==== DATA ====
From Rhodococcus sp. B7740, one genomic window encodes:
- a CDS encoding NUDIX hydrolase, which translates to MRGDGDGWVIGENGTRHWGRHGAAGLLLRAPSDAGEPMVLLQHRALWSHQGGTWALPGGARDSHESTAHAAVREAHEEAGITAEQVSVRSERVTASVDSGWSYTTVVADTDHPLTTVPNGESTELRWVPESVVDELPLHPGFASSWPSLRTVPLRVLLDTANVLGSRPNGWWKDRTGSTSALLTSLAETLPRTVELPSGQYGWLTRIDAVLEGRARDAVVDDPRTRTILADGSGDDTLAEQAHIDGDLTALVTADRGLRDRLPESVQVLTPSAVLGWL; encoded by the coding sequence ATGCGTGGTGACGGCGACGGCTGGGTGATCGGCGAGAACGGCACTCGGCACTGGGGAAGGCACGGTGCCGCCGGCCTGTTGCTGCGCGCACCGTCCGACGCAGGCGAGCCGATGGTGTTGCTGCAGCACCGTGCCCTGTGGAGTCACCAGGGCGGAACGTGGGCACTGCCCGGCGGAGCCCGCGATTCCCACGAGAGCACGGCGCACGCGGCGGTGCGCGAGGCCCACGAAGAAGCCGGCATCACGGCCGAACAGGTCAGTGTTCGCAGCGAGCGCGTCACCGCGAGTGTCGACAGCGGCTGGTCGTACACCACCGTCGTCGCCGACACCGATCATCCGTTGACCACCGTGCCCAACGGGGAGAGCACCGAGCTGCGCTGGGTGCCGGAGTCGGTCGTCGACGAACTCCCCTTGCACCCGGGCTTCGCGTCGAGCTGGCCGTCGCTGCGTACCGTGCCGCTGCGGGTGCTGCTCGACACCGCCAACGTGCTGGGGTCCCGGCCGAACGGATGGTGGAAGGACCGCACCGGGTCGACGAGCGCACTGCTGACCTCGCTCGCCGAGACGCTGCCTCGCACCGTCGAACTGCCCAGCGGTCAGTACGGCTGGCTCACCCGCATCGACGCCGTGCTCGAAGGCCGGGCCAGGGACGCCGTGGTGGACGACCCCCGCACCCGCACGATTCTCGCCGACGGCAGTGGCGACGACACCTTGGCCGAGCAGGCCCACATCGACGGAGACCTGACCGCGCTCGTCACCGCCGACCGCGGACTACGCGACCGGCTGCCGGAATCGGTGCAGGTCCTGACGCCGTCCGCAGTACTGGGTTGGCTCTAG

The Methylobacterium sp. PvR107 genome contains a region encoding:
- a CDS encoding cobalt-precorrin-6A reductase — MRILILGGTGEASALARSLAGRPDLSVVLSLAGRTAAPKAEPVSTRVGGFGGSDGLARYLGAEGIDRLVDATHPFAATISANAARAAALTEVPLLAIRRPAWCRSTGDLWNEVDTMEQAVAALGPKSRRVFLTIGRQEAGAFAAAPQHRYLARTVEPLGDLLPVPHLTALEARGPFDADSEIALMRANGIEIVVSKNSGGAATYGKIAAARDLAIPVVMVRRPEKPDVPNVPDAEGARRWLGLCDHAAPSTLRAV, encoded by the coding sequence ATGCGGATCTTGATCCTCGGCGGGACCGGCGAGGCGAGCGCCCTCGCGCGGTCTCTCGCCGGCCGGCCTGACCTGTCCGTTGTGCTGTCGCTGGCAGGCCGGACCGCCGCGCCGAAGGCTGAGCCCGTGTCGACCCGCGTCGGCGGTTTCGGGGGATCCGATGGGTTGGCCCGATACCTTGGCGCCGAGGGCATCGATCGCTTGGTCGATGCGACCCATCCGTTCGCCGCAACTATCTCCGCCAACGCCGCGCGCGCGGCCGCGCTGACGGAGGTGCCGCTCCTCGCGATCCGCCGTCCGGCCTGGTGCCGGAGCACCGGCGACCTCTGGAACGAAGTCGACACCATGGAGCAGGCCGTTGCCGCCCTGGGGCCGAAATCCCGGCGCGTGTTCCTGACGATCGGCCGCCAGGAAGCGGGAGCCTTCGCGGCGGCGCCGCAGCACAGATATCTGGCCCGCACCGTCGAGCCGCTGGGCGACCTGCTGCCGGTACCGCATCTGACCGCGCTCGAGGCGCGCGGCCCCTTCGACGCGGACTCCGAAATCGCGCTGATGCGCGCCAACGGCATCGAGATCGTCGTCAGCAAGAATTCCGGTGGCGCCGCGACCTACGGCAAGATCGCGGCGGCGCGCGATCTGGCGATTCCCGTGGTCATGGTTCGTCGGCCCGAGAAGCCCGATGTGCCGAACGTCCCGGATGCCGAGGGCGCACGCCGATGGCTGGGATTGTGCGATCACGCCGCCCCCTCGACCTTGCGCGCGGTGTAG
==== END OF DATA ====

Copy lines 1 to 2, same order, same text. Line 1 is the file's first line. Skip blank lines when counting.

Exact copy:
From Rhodococcus sp. B7740, one genomic window encodes:
- a CDS encoding NUDIX hydrolase, which translates to MRGDGDGWVIGENGTRHWGRHGAAGLLLRAPSDAGEPMVLLQHRALWSHQGGTWALPGGARDSHESTAHAAVREAHEEAGITAEQVSVRSERVTASVDSGWSYTTVVADTDHPLTTVPNGESTELRWVPESVVDELPLHPGFASSWPSLRTVPLRVLLDTANVLGSRPNGWWKDRTGSTSALLTSLAETLPRTVELPSGQYGWLTRIDAVLEGRARDAVVDDPRTRTILADGSGDDTLAEQAHIDGDLTALVTADRGLRDRLPESVQVLTPSAVLGWL; encoded by the coding sequence ATGCGTGGTGACGGCGACGGCTGGGTGATCGGCGAGAACGGCACTCGGCACTGGGGAAGGCACGGTGCCGCCGGCCTGTTGCTGCGCGCACCGTCCGACGCAGGCGAGCCGATGGTGTTGCTGCAGCACCGTGCCCTGTGGAGTCACCAGGGCGGAACGTGGGCACTGCCCGGCGGAGCCCGCGATTCCCACGAGAGCACGGCGCACGCGGCGGTGCGCGAGGCCCACGAAGAAGCCGGCATCACGGCCGAACAGGTCAGTGTTCGCAGCGAGCGCGTCACCGCGAGTGTCGACAGCGGCTGGTCGTACACCACCGTCGTCGCCGACACCGATCATCCGTTGACCACCGTGCCCAACGGGGAGAGCACCGAGCTGCGCTGGGTGCCGGAGTCGGTCGTCGACGAACTCCCCTTGCACCCGGGCTTCGCGTCGAGCTGGCCGTCGCTGCGTACCGTGCCGCTGCGGGTGCTGCTCGACACCGCCAACGTGCTGGGGTCCCGGCCGAACGGATGGTGGAAGGACCGCACCGGGTCGACGAGCGCACTGCTGACCTCGCTCGCCGAGACGCTGCCTCGCACCGTCGAACTGCCCAGCGGTCAGTACGGCTGGCTCACCCGCATCGACGCCGTGCTCGAAGGCCGGGCCAGGGACGCCGTGGTGGACGACCCCCGCACCCGCACGATTCTCGCCGACGGCAGTGGCGACGACACCTTGGCCGAGCAGGCCCACATCGACGGAGACCTGACCGCGCTCGTCACCGCCGACCGCGGACTACGCGACCGGCTGCCGGAATCGGTGCAGGTCCTGACGCCGTCCGCAGTACTGGGTTGGCTCTAG